Imagine if ITV had diversified into cutting edge entertainment formats, to the extent that it spun off its legacy TV business and pushed forward as a multi-faceted games company. That sounds improbable right? Well that’s exactly what happened with Swedish-based MTG (Modern Times Group).
Now the company consists of a mixture of mobile gaming development and publishing, alongside some of the best-known eSports brands in the world. Which is actually an unusual blend when you try and think of other examples. And being a Scandinavian-based gaming company (alongside Embracer, EG7 and Stillfront) it comes as no surprise that it has big plans to grow too.
So off the back of its recent acquisition of mobile-racing specialist Hutch, and with more such acquisitions bound to come soon, we talked to new CEO Maria Redin (pictured above), who stepped up from CFO in September 2020, about the company’s outlook and strategy.
First though we wanted to get some sense of that incredible transformation for MTG, which culminated in 2019 with the split of the company. Redin has been at MTG for 16 years, so we asked her just how much it has changed in that time?
“The short answer is that everything has changed since I first started at the company,” she replies. “We’ve gone from being a large, traditional media company owning television channels, pay-TV platforms and content production companies, to being an international digital entertainment investment company group specialising in leading esports and gaming companies.”
“It has been amazing to be part of a company’s transformation to stay relevant, it is the same company and culture, but still feels like several different growth phases, she continues. “The most important driver for us within the company has always been relevance and to stay ahead of the curve on what the future of entertainment entails.
“That’s why we initially set up an innovation division, called MTGx, to invest in future-facing entertainment like gaming and esports… we acquired ESL Gaming and DreamHack in 2015, made our first investment in gaming through the German publisher and developer InnoGames in 2016, and acquired Kongregate in 2017. In 2019, MTG split its current operations, spinning off the legacy media business to focus fully on gaming and esports, and MTGx became MTG.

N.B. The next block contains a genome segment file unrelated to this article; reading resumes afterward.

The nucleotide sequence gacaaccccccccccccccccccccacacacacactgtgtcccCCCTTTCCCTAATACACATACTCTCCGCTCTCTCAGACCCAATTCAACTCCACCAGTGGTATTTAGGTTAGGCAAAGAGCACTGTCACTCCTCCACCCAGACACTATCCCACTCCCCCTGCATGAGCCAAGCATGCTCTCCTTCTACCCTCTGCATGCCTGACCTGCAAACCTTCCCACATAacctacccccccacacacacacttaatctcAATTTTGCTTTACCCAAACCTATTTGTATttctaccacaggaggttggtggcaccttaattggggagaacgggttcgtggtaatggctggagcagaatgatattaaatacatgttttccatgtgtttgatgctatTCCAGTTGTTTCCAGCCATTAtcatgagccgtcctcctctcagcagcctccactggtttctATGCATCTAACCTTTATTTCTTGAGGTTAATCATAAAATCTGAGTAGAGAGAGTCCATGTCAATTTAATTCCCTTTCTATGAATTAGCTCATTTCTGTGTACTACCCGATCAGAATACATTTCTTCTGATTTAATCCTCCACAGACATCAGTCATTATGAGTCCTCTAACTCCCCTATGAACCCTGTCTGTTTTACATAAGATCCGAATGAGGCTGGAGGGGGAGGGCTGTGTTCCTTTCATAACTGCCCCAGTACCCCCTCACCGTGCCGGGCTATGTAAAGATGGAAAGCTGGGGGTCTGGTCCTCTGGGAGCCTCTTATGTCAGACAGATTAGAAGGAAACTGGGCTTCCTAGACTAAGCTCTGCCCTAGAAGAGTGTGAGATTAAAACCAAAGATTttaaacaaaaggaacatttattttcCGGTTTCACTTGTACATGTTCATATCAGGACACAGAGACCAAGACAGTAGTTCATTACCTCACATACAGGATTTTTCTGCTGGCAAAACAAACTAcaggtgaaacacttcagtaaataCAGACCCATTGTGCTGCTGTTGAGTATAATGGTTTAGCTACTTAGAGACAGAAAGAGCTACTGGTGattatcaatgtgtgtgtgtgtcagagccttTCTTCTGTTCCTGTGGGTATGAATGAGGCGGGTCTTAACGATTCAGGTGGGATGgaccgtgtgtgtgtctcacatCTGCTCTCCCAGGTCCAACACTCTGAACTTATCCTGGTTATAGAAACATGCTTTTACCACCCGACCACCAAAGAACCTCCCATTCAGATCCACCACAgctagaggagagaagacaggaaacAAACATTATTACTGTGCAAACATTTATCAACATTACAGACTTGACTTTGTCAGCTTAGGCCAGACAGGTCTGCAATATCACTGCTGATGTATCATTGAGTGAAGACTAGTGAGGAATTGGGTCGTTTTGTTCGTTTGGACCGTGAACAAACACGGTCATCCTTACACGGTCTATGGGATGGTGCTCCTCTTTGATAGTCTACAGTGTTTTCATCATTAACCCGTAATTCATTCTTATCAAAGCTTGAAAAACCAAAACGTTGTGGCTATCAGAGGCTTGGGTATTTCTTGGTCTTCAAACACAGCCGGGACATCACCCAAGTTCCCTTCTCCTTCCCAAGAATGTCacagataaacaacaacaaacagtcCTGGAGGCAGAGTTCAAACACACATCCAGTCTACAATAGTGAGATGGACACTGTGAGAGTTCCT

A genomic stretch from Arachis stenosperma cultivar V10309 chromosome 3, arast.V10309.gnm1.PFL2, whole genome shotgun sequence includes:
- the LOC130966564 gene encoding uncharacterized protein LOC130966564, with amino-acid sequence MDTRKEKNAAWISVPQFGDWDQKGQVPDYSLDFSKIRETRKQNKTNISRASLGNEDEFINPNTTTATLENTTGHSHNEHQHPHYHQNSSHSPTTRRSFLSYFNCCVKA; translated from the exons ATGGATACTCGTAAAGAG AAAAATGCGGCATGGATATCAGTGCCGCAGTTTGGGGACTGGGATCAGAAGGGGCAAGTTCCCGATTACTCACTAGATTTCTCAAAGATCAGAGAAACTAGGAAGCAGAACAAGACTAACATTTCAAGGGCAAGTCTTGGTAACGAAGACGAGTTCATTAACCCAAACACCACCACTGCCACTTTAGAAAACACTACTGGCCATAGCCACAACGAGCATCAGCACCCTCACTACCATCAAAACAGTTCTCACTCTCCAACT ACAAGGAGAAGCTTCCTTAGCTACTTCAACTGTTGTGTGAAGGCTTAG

THE ODD COUPLE?
Games publishing, be it mobile, console or PC, and esports obviously have a lot of connections. But outside of owned-and-operated leagues, such as Riot Games with League of Legends or Blizzard with Overwatch, there are few companies that operate in both spheres.
“That’s a good observation. For us, it’s clear that there are synergies between esports and games development and publishing; we believe that these two industries will be central to the future of entertainment. As both industries continue to grow and mature, we will continue to see more and more convergence over time,” Redin replies.
“For instance, twenty years ago game developers adopted a very clear single player first-approach when designing a new game – the opportunity for multiplayer, and by extension esports, was often an afterthought. But today, most publishers realize that any modern blockbuster gaming IP has to have a strong multiplayer or esports component.”
And the company hasn’t blindly pursued the combination. “We did do a strategic review to look into whether it would be value creating to split MTG’s gaming and esports portfolio, to enable them to fully pursue their own financial agendas. However, our view is that we can build further value creation in each vertical while still keeping the company combined. Here and now, we’re committed to further developing both together, while also pursuing new M&A opportunities in each industry.
ACQUISITION IS THE NEW NORMAL
Ahh… of course it didn’t take long to come around to the industry’s current buzz – buying stuff. And acquisition is a key part of MTG’s strategy today, Redin explains.